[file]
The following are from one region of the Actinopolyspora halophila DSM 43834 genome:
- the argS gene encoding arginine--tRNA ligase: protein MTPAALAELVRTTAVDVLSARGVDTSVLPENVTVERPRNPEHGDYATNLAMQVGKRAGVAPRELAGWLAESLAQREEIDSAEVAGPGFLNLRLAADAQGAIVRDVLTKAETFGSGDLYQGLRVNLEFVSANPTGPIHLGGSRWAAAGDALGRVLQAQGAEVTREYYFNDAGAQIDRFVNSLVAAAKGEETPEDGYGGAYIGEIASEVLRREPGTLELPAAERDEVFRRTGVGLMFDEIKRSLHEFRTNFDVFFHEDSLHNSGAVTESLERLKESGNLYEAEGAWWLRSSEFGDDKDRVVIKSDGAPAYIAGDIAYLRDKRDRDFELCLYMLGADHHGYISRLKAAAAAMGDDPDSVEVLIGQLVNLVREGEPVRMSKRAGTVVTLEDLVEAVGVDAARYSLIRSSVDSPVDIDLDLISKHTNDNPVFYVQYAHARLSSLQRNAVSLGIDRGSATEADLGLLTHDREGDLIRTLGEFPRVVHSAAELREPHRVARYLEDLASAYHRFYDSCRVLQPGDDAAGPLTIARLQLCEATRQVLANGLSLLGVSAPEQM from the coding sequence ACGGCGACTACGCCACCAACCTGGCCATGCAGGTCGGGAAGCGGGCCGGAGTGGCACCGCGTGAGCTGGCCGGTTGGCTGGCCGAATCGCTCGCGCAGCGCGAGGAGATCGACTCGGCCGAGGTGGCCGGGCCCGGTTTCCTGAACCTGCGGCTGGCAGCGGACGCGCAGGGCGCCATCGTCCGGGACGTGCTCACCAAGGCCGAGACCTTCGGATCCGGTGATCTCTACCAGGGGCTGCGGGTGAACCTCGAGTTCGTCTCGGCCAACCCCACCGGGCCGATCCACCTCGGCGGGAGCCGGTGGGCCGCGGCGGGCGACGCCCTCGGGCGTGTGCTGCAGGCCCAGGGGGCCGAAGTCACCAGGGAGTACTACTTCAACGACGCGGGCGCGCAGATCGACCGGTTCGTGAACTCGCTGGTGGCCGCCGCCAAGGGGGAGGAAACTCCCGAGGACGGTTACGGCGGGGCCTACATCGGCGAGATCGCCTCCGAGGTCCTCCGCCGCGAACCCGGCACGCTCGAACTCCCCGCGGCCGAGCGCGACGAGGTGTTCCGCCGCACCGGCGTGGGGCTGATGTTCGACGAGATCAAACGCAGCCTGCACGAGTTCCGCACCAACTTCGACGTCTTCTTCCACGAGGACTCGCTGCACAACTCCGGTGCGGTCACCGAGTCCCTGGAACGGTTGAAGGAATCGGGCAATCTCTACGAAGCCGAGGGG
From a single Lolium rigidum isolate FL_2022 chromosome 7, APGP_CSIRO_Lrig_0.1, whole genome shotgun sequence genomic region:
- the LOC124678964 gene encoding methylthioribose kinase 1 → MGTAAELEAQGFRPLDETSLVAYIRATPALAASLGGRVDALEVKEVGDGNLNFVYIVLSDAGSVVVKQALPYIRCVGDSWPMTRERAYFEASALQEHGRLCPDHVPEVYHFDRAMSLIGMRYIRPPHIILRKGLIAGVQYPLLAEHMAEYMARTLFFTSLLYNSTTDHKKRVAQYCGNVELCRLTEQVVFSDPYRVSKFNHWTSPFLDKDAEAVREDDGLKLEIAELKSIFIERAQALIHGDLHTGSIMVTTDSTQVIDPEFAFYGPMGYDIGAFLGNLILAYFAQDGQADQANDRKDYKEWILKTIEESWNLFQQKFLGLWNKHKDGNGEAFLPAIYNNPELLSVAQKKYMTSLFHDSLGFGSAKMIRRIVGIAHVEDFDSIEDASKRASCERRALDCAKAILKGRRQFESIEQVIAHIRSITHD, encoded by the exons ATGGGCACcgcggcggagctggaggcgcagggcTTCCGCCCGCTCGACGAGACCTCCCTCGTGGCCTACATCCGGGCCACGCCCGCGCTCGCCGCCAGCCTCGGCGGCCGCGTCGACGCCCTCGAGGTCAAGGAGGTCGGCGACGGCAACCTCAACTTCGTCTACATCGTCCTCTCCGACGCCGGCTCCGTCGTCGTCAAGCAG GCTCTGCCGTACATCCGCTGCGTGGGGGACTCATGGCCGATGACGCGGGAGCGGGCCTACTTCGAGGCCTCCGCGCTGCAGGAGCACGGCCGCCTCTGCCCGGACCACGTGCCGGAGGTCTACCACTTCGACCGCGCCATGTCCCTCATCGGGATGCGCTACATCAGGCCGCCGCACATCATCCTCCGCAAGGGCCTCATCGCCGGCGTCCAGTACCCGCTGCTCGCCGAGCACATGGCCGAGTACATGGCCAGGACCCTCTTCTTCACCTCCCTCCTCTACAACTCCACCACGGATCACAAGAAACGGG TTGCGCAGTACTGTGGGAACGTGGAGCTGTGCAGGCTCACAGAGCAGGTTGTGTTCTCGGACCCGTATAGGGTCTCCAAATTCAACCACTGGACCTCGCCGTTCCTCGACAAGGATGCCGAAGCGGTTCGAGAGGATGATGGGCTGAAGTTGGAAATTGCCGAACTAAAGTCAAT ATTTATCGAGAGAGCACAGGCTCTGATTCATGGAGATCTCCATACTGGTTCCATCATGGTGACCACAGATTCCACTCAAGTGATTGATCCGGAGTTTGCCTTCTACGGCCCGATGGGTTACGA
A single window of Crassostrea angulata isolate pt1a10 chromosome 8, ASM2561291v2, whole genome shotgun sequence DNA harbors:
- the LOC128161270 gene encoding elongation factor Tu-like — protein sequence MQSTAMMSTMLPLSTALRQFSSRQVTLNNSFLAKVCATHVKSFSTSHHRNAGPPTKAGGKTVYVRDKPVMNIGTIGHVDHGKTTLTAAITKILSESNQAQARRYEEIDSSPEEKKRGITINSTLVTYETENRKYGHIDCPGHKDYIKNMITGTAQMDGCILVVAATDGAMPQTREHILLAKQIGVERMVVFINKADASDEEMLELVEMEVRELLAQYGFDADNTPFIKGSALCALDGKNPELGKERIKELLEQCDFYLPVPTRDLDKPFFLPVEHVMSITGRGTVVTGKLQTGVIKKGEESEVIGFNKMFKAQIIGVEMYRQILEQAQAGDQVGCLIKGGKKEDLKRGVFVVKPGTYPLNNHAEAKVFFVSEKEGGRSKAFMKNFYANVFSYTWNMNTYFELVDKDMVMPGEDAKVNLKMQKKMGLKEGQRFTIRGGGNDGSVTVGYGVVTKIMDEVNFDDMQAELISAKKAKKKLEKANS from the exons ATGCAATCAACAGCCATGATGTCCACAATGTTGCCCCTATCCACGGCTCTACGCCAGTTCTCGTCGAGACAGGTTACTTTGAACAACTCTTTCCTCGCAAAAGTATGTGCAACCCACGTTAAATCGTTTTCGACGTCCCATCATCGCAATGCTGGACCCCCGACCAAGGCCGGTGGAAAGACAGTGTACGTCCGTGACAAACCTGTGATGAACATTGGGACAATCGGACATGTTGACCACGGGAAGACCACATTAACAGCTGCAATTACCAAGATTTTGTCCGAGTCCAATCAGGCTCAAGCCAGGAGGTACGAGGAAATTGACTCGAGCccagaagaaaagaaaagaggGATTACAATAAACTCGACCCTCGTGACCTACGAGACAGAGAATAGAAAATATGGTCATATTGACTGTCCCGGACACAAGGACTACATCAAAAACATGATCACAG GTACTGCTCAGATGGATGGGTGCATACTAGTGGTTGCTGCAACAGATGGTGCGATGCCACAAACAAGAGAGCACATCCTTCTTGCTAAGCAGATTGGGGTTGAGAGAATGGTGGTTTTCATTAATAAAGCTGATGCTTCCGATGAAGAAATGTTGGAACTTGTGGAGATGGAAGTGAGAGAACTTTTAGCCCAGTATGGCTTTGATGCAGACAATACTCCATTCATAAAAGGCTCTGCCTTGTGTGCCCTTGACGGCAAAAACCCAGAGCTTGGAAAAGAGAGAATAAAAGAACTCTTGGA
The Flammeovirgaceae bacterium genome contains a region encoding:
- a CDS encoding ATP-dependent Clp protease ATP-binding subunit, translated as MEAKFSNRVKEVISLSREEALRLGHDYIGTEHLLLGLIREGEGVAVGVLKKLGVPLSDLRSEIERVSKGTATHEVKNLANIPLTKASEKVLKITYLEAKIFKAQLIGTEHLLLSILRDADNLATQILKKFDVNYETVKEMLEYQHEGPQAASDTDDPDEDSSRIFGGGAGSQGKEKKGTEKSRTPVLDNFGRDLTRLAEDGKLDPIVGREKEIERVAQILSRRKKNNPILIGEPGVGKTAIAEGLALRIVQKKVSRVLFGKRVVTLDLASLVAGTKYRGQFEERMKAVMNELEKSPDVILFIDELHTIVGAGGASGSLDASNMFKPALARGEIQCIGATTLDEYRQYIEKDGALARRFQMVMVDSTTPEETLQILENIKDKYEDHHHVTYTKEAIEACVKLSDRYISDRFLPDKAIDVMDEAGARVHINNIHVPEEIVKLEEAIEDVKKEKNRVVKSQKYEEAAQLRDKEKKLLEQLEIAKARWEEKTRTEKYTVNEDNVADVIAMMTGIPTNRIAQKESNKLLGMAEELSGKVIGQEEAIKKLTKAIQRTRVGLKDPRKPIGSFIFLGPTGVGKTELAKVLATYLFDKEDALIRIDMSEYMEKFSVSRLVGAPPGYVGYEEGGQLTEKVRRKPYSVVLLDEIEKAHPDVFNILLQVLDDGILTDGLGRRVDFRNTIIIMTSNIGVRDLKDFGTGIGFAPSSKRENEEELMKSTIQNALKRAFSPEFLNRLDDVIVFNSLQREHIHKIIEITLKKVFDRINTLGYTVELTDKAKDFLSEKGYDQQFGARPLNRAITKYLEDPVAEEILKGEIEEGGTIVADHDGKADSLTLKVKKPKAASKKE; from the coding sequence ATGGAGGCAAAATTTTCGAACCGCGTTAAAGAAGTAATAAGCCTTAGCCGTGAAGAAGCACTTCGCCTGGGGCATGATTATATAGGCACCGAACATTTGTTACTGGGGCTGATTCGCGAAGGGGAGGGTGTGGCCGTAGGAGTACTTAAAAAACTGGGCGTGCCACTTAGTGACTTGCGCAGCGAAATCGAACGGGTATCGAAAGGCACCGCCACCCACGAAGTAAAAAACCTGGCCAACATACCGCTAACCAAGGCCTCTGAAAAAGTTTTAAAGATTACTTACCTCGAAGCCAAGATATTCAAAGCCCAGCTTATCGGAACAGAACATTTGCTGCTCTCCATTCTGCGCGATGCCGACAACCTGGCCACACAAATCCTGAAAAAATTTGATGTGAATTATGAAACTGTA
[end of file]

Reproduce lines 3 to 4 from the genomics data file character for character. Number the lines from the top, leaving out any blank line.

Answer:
From a single Lolium rigidum isolate FL_2022 chromosome 7, APGP_CSIRO_Lrig_0.1, whole genome shotgun sequence genomic region:
- the LOC124678964 gene encoding methylthioribose kinase 1 → MGTAAELEAQGFRPLDETSLVAYIRATPALAASLGGRVDALEVKEVGDGNLNFVYIVLSDAGSVVVKQALPYIRCVGDSWPMTRERAYFEASALQEHGRLCPDHVPEVYHFDRAMSLIGMRYIRPPHIILRKGLIAGVQYPLLAEHMAEYMARTLFFTSLLYNSTTDHKKRVAQYCGNVELCRLTEQVVFSDPYRVSKFNHWTSPFLDKDAEAVREDDGLKLEIAELKSIFIERAQALIHGDLHTGSIMVTTDSTQVIDPEFAFYGPMGYDIGAFLGNLILAYFAQDGQADQANDRKDYKEWILKTIEESWNLFQQKFLGLWNKHKDGNGEAFLPAIYNNPELLSVAQKKYMTSLFHDSLGFGSAKMIRRIVGIAHVEDFDSIEDASKRASCERRALDCAKAILKGRRQFESIEQVIAHIRSITHD, encoded by the exons ATGGGCACcgcggcggagctggaggcgcagggcTTCCGCCCGCTCGACGAGACCTCCCTCGTGGCCTACATCCGGGCCACGCCCGCGCTCGCCGCCAGCCTCGGCGGCCGCGTCGACGCCCTCGAGGTCAAGGAGGTCGGCGACGGCAACCTCAACTTCGTCTACATCGTCCTCTCCGACGCCGGCTCCGTCGTCGTCAAGCAG GCTCTGCCGTACATCCGCTGCGTGGGGGACTCATGGCCGATGACGCGGGAGCGGGCCTACTTCGAGGCCTCCGCGCTGCAGGAGCACGGCCGCCTCTGCCCGGACCACGTGCCGGAGGTCTACCACTTCGACCGCGCCATGTCCCTCATCGGGATGCGCTACATCAGGCCGCCGCACATCATCCTCCGCAAGGGCCTCATCGCCGGCGTCCAGTACCCGCTGCTCGCCGAGCACATGGCCGAGTACATGGCCAGGACCCTCTTCTTCACCTCCCTCCTCTACAACTCCACCACGGATCACAAGAAACGGG TTGCGCAGTACTGTGGGAACGTGGAGCTGTGCAGGCTCACAGAGCAGGTTGTGTTCTCGGACCCGTATAGGGTCTCCAAATTCAACCACTGGACCTCGCCGTTCCTCGACAAGGATGCCGAAGCGGTTCGAGAGGATGATGGGCTGAAGTTGGAAATTGCCGAACTAAAGTCAAT ATTTATCGAGAGAGCACAGGCTCTGATTCATGGAGATCTCCATACTGGTTCCATCATGGTGACCACAGATTCCACTCAAGTGATTGATCCGGAGTTTGCCTTCTACGGCCCGATGGGTTACGA